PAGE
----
But open defecation needs more than short-term emotional reactions to let go of. The longstanding practice is mired in cultural tradition, casteist taboos and environmental factors, among others. Some reasons people give for it is that they do not wish to empty a pit themselves, it is considered more hygienic to defecate further away from the home – certainly reasonable considering how few poor Indian homes have running water, or that community toilets are dirty and unsafe, so squatting in a quiet area nearby is preferable.
Whether or not these reasons seem sufficient to an outsider, assuming that people can simply be shamed out of open defecation is not only naïve, it might be dangerous.
In India’s highly unequal society, characterized by stark gender and caste-based hierarchies amidst a wide array of languages and ethnicities, such strategies have a major potential to be misused, with large social costs. And there is ample evidence to show this.
In June 2017, Zafar Hussein, a local community leader agitating against the eviction of his settlement in Rajasthan, was allegedly beaten to death by local officials for trying to stop the officials from taking photographs of women defecating in the open. His death was reported by multiple outlets. In other areas of Maharashtra, people have been followed by a loud band, jailed, or fined for openly defecating.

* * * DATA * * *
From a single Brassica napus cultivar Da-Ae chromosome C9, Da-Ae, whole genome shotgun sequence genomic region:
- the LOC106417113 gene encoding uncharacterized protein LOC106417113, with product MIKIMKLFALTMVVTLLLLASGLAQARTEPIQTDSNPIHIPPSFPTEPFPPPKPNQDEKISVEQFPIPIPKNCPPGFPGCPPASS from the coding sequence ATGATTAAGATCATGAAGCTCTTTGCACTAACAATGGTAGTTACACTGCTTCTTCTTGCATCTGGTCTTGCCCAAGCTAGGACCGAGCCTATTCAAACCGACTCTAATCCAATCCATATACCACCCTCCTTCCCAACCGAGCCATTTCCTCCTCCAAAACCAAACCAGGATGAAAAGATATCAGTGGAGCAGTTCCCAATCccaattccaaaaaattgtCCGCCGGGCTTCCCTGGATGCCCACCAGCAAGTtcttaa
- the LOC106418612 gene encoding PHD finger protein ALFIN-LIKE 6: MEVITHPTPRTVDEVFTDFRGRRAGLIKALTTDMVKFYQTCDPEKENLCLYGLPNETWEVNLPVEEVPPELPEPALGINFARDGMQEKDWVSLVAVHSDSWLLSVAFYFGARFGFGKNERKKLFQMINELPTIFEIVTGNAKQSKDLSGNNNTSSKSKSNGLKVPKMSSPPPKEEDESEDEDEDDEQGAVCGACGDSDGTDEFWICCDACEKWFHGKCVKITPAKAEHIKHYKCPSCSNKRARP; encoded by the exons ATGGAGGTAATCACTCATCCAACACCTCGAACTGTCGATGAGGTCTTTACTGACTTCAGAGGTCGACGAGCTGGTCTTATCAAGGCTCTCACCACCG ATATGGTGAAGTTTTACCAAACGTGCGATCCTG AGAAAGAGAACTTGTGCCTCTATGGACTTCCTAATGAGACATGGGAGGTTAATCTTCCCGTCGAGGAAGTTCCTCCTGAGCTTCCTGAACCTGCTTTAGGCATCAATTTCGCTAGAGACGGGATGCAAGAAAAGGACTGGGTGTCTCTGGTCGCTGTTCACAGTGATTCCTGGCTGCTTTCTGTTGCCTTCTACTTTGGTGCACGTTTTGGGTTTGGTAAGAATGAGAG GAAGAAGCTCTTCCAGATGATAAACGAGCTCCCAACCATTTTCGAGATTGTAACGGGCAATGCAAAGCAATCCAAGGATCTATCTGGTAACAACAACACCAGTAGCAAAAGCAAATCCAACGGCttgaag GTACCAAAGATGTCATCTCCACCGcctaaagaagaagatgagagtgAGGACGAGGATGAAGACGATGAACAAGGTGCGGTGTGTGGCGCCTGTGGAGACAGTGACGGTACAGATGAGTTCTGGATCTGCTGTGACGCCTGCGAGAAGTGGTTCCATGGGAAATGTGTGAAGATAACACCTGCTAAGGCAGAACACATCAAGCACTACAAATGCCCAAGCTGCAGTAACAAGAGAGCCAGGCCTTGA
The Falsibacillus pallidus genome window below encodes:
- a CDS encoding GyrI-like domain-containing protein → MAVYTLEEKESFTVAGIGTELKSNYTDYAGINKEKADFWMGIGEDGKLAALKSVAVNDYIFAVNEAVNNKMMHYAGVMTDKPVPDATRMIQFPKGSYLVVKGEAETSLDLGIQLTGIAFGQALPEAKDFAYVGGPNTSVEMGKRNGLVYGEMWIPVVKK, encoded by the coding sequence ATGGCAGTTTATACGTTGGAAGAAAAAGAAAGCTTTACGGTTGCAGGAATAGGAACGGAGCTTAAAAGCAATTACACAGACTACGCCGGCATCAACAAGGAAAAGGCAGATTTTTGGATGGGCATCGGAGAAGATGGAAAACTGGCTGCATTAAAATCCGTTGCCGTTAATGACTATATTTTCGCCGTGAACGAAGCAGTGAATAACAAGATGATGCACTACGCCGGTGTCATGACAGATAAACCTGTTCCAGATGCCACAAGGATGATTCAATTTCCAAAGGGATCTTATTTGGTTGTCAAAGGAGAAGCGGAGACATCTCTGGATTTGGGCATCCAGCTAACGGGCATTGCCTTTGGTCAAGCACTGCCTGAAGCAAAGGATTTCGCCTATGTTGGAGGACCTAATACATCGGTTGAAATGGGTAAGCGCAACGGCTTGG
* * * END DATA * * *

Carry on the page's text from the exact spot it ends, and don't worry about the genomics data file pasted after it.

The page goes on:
Walls of Shame have been instituted by gram panchayats, onto which the names and photographs of people openly defecating would be pasted. These individuals were often removed from eligibility for local government programs. The previously mentioned Rice Institute study also recorded coercion and threats of the loss of government rations as a way to bring down open defecation rates. Notably, Dalits and Adivasis were the most likely to face such behaviors in their study. The health ministry has publicly denounced the results of the Rice survey.
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And in September of last year – weeks before Modi’s ODF declaration – two young Dalit children were beaten to death in their village in Madhya Pradesh for defecating in the open.